Buying a Heat Exchanger: What to Consider
Equipping your car with a heat exchanger is a good idea. Because this component has several automotive applications, the right aftermarket exchanger can improve fuel economy, decrease energy use, reduce overall engine temperature, and even reduce carbon dioxide emissions. Now finding the right product for your vehicle might be a bit tricky, what with all the options you have. To help you find an exchanger that will let you enjoy the said benefits, here are some of the factors you have to consider:
As its name suggests, a heat exchanger will definitely be exposed to extreme temperatures and humidity. This is why an ideal one should be made of high-grade titanium, nickel alloys, stainless steel, aluminum, copper, or carbon steel. All these materials are known for their thermal conductivity, durability against extreme temperatures and fatigue, and thermal expansion capabilities.
Construction and design
Construction also plays a great role on how long a heat exchanger will last. To get the most out of your money, invest in an exchanger that is fully welded and features a compact design. A fully welded construction ensures durability throughout the years, while a compact design will make installation easier.
Type of refrigerant your car uses (for internal exchangers for the AC system)
If you’re buying an exchanger for your car’s AC system, another factor you should consider is the type of refrigerant your vehicle’s AC system uses. Two of the most common refrigerant types used today are the R134a and the R1234yf. When choosing an internal heat exchanger, make sure that it’s compatible with your car’s refrigerant type. Keep in mind that not all exchangers will work with all types of Freon.
Heat exchanger type
Depending on your car’s needs, you can install this component in the AC system, in the transmission assembly, or in your car’s exhaust system.
Now if you’re looking for an internal type, there are two main options depending on the type of your vehicle’s AC system: an expansion valve type and an orifice tube system. With an expansion valve type, the exchanger is most probably a separate component or a tube that’s placed inside another tube along with fittings attached to either ends. As for the orifice tube type, the exchanger is usually built into your vehicle’s accumulator. So before you buy an exchanger, make sure first that it matches your preferred vehicle application and your ride’s specs.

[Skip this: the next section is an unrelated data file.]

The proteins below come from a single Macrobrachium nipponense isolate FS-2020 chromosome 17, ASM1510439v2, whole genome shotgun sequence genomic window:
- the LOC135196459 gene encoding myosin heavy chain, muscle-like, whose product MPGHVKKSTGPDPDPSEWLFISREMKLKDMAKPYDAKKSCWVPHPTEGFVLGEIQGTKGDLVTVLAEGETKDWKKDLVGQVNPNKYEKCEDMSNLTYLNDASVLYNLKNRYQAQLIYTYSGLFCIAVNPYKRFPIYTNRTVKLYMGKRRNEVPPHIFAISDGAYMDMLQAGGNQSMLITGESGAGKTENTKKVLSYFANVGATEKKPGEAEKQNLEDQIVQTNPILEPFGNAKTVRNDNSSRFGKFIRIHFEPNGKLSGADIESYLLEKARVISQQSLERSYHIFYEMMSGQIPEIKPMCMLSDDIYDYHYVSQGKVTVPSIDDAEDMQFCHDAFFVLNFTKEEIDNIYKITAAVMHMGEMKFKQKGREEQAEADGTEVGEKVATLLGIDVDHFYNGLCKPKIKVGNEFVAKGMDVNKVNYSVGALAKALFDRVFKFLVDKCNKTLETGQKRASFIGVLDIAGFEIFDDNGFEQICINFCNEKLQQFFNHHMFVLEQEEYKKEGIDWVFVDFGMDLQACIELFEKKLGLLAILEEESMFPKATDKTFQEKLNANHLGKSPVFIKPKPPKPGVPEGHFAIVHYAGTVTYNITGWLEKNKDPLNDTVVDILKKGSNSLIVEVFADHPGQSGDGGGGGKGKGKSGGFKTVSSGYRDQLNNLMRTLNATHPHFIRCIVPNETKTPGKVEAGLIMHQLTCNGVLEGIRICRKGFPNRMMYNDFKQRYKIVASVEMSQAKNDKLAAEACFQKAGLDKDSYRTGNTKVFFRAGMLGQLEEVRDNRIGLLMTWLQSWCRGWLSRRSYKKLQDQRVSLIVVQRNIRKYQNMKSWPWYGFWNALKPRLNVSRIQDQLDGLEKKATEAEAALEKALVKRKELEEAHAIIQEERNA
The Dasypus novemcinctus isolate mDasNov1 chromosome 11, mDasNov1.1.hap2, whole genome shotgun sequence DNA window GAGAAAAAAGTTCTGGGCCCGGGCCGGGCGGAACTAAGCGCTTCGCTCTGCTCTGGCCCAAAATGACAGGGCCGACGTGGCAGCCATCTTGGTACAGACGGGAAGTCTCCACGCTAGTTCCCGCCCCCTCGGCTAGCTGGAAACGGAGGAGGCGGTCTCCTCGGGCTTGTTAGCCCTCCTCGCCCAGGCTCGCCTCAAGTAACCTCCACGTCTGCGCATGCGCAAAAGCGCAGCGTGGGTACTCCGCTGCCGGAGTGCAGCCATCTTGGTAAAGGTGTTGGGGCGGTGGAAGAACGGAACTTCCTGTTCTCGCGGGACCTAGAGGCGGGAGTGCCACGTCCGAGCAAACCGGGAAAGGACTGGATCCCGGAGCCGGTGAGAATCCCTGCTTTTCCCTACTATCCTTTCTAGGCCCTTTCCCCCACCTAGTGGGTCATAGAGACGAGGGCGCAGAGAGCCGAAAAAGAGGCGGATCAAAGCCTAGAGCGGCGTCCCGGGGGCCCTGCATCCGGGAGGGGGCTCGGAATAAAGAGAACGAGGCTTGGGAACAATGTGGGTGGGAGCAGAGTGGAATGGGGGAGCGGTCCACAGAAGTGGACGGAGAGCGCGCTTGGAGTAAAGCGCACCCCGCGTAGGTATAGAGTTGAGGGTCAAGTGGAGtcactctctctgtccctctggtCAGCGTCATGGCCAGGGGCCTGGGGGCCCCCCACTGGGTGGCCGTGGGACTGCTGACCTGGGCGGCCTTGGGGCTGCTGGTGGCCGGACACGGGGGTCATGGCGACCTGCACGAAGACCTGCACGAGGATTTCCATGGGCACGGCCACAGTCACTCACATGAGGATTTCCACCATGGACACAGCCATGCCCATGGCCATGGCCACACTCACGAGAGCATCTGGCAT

Car Maintenance: Replacing an Exhaust Heat Exchanger
In some cars such as the Porsche 911, a heat exchanger is installed in the exhaust system to help remove toxic gases from the engine and serve as an additional heat source for the car’s interior. Because of its location, however, it’s one of those components that have a huge tendency to rust. Over time, exposure to water, road salt, and other damaging elements will cause this pipe to corrode. And once this happens, you might not have a choice but to replace it. Fortunately, installing a new heat exchanger on a Porsche 911 is relatively easy as long as you have the right skills and tools. Here’s what to do:
Difficulty level: Moderate
Tools you’ll need:
- Heat torch
- Heat exchanger barrel nut tool
- New exhaust gaskets (optional)
Step 1: Locate the heat exchanger. In a Porsche 911, this component is usually attached to the exhaust heads. You can always consult your vehicle manual if you’re not sure about its exact location.
Step 2: Unbolt the old exchanger. Heat up the nuts that hold it in place with a heat torch to reduce their chances of breaking off. Keep in mind that these nuts can easily break off during the removal process because rust and heat have probably taken a toll on them. And once broken pieces of studs are stuck inside the access holes, installation becomes trickier. After heating up the nuts, place a removal tool through the access holes found on the surface of the exchanger to remove them. If the nuts fall into the tube, don’t worry since you’ll be removing and replacing the entire exchanger tube anyway. Once the nuts are removed, carefully pull off the exchanger from the exhaust assembly.
Step 3: Inspect nearby components for signs of damage. If there’s too much carbon buildup outside the combustion chamber and valves, your car’s air-and-fuel mix might be too rich. Replace or fix broken parts if needed.
Step 4: Install the new heat exchanger. Attach the new exchanger by following the exact position of the old one. Don’t forget to install new exhaust gaskets at the exhaust pipe end and exhaust heads. Bolt the nuts back in place to secure the replacement component in position. To prevent the nuts from rusting, coat them with anti-seize compound.